Read Ezekiel 6-7
Reminder: I know we’re handling a lot of Scripture each week, and if you’re deep diving into the passages, it’s easy to get behind. Don’t worry! Remember, this study is self-paced. Take your time and take as long as you need. Also, I always build “catch up weeks” into my studies, so, scattered throughout the course of the study, there will be a few weeks with no new lesson which you can use for catching up.
Questions to Consider
1. Review your notes from last week’s lesson and be reminded of the things that lead into, and set the stage for, this week’s passage.
2. Read 6:1-7.
“Who” does God have Ezekiel preaching to? (6:2,3) Did these inanimate objects need to “hear” the word of the Lord? Who did? What was God telling the people about what would happen on the mountains, hills, ravines, and valleys in 6:1-7?
What is the sin God is judging in 6:1-7? Find the words “altars,” “incense altars,” and “high places” in this passage. Were these used for worshiping God?
How would you characterize Israel’s sin of idolatry? Were most of the people faithful to the Lord, while a few briefly gave in to the temptation to worship idols, then repented and showed contrition when rebuked? Or, were most of the people rebellious, hard-hearted, and stubbornly unrepentant of their idolatry over an extended period of time? Does God respond to repentant sinners with the ferocity of wrath we have seen so far in Ezekiel, or does He reserve that wrath for unrepentant sinners?
3. Read 6:8-14
What was God’s purpose in keeping “some of you alive”? (8)
4. Read chapter 7.
Examine 7:6-7,12, and explain the difference between God’s eternal and immutable (unchanging) attribute of patience, and the exercise of His patience for a finite amount of time with particular people in certain circumstances. In Ezekiel, we are seeing the exercise of God’s patience with Israel nearing the end of its finite time. When is the next time in human history that we will see God’s exercise of patience with people come to an end?
What is the “beautiful ornament” of verse 20? What does God say will happen to it? (20-22)
5. List all of the specific ways in chapters 6-7 that God says He will kill people. Why does God repeat Himself about this? (If you have, or teach, children, think about how many times you have to repeat yourself to them, and why.)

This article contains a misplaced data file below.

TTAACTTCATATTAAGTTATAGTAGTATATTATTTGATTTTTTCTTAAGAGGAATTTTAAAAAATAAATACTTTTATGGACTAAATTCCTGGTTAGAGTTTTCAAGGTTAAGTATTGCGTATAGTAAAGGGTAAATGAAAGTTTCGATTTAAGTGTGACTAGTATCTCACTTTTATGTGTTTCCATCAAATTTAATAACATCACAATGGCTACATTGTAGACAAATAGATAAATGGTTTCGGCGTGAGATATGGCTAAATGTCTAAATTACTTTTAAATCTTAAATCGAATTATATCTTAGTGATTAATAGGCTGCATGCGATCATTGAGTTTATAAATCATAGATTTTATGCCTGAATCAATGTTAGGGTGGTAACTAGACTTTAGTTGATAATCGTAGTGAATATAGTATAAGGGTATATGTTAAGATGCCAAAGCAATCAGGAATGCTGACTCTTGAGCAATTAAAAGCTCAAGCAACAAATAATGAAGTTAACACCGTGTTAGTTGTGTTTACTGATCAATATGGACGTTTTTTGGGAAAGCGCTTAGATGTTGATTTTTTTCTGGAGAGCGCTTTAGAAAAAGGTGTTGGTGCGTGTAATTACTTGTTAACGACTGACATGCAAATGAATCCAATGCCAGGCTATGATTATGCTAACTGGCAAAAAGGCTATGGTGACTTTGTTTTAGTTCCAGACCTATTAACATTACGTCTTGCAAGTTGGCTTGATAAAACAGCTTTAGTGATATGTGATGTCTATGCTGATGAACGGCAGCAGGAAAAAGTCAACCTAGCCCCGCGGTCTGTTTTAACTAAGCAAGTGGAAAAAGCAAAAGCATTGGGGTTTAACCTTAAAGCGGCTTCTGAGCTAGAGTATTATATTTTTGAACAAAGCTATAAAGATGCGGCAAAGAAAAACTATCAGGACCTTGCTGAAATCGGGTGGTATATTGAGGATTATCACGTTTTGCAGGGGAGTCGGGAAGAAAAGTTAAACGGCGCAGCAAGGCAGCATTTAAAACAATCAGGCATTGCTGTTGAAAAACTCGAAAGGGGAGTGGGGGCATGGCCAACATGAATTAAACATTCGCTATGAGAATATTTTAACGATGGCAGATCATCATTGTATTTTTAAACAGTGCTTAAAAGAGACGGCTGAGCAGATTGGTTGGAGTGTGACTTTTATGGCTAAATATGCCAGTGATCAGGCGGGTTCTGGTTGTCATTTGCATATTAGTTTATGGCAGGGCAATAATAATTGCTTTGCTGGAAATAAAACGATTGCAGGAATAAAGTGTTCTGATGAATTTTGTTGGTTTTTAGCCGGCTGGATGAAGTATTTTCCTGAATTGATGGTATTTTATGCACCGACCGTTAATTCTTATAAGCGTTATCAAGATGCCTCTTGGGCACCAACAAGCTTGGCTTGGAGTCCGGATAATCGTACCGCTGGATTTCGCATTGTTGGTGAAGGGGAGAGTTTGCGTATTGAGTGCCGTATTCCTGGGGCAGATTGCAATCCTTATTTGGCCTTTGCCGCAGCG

Are there any phrases in chapters 6-7 that sound like they might refer to Israel repenting? What are they? As you look closely at these phrases and consider them within the broader context of chapters 6-7 and the theme of the book of Ezekiel, compare them to the godly grief and worldly grief over sin described in 2 Corinthians 7:10. Which type of grief, if any, over sin is Israel displaying?
How can a loving God express this kind of wrath against His own people? Explain how God’s wrath is an expression of, or complementary to, His love. How was the cross a simultaneous expression of God’s perfect wrath and perfect love?
6. Think about chapters 6-7 through the lens of 2 Timothy 3:16-17:
All Scripture is breathed out by God and profitable for teaching, for reproof, for correction, and for training in righteousness, that the man of God may be complete, equipped for every good work.
How is this passage profitable for us as 21st century Christians under the covenant of grace? How can God use it for teaching, reproof, etc., in your life? How does it help complete and equip you?
• Did you make your “And you/they shall know that I am the Lord” list from last week’s homework? Add the incidences of this phrase from this week’s lesson (6:7, 10, 13, 14 and 7:4, 9, 27), and write down who will know that He is the Lord, what will cause them to know He is the Lord, and why God wants them to know He is the Lord.
• Do some research on altars and high places, including an image (pictures) search. Consider the amount of work it would have taken the Israelites – with hand tools – to build multiple (note the plurals in 6:1-7) structures like this. Describe how all of this work was making provision for the flesh, to gratify its desires.
An idol doesn’t have to be a statue we physically bow down to, or build an altar to, and worship. We can idolize a person, money, a certain lifestyle, popularity, a favorite pastor or teacher, false teaching, our children, the perfect marriage, etc. An idol is anything you love, value, or lavish time, money, and effort on, more than the God of the Bible. Are there any idols in your life? In what ways do you “make provision for the flesh” (purposefully make room in your heart and life) for that idol? Over the next week, pray that God will reveal any sin of idolatry you are participating in and that He will help you repent and get rid of those idols.
Suggested Memory Verse